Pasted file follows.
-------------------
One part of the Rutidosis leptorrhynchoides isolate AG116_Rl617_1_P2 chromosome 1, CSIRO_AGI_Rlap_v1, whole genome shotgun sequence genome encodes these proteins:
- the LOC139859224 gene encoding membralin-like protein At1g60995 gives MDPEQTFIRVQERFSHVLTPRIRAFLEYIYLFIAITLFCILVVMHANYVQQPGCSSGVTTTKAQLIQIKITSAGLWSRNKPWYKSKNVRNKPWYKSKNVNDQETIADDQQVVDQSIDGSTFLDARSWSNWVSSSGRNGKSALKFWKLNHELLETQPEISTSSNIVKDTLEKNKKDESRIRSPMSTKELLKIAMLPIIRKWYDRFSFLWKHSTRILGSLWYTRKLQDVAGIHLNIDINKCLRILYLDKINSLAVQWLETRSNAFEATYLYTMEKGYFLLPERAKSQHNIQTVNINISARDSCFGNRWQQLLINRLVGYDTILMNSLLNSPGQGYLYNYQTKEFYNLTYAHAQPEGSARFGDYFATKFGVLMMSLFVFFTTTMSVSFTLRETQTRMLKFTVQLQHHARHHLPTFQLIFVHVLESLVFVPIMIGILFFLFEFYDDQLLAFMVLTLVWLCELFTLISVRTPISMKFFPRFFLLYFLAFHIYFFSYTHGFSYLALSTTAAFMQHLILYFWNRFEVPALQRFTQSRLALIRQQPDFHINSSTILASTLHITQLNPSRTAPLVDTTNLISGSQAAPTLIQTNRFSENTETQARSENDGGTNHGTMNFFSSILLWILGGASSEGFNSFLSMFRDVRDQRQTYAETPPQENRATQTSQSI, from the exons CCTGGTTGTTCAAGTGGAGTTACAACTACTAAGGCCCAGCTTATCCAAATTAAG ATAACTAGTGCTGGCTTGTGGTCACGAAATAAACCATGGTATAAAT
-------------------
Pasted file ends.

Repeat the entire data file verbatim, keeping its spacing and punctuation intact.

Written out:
One part of the Rutidosis leptorrhynchoides isolate AG116_Rl617_1_P2 chromosome 1, CSIRO_AGI_Rlap_v1, whole genome shotgun sequence genome encodes these proteins:
- the LOC139859224 gene encoding membralin-like protein At1g60995 gives MDPEQTFIRVQERFSHVLTPRIRAFLEYIYLFIAITLFCILVVMHANYVQQPGCSSGVTTTKAQLIQIKITSAGLWSRNKPWYKSKNVRNKPWYKSKNVNDQETIADDQQVVDQSIDGSTFLDARSWSNWVSSSGRNGKSALKFWKLNHELLETQPEISTSSNIVKDTLEKNKKDESRIRSPMSTKELLKIAMLPIIRKWYDRFSFLWKHSTRILGSLWYTRKLQDVAGIHLNIDINKCLRILYLDKINSLAVQWLETRSNAFEATYLYTMEKGYFLLPERAKSQHNIQTVNINISARDSCFGNRWQQLLINRLVGYDTILMNSLLNSPGQGYLYNYQTKEFYNLTYAHAQPEGSARFGDYFATKFGVLMMSLFVFFTTTMSVSFTLRETQTRMLKFTVQLQHHARHHLPTFQLIFVHVLESLVFVPIMIGILFFLFEFYDDQLLAFMVLTLVWLCELFTLISVRTPISMKFFPRFFLLYFLAFHIYFFSYTHGFSYLALSTTAAFMQHLILYFWNRFEVPALQRFTQSRLALIRQQPDFHINSSTILASTLHITQLNPSRTAPLVDTTNLISGSQAAPTLIQTNRFSENTETQARSENDGGTNHGTMNFFSSILLWILGGASSEGFNSFLSMFRDVRDQRQTYAETPPQENRATQTSQSI, from the exons CCTGGTTGTTCAAGTGGAGTTACAACTACTAAGGCCCAGCTTATCCAAATTAAG ATAACTAGTGCTGGCTTGTGGTCACGAAATAAACCATGGTATAAAT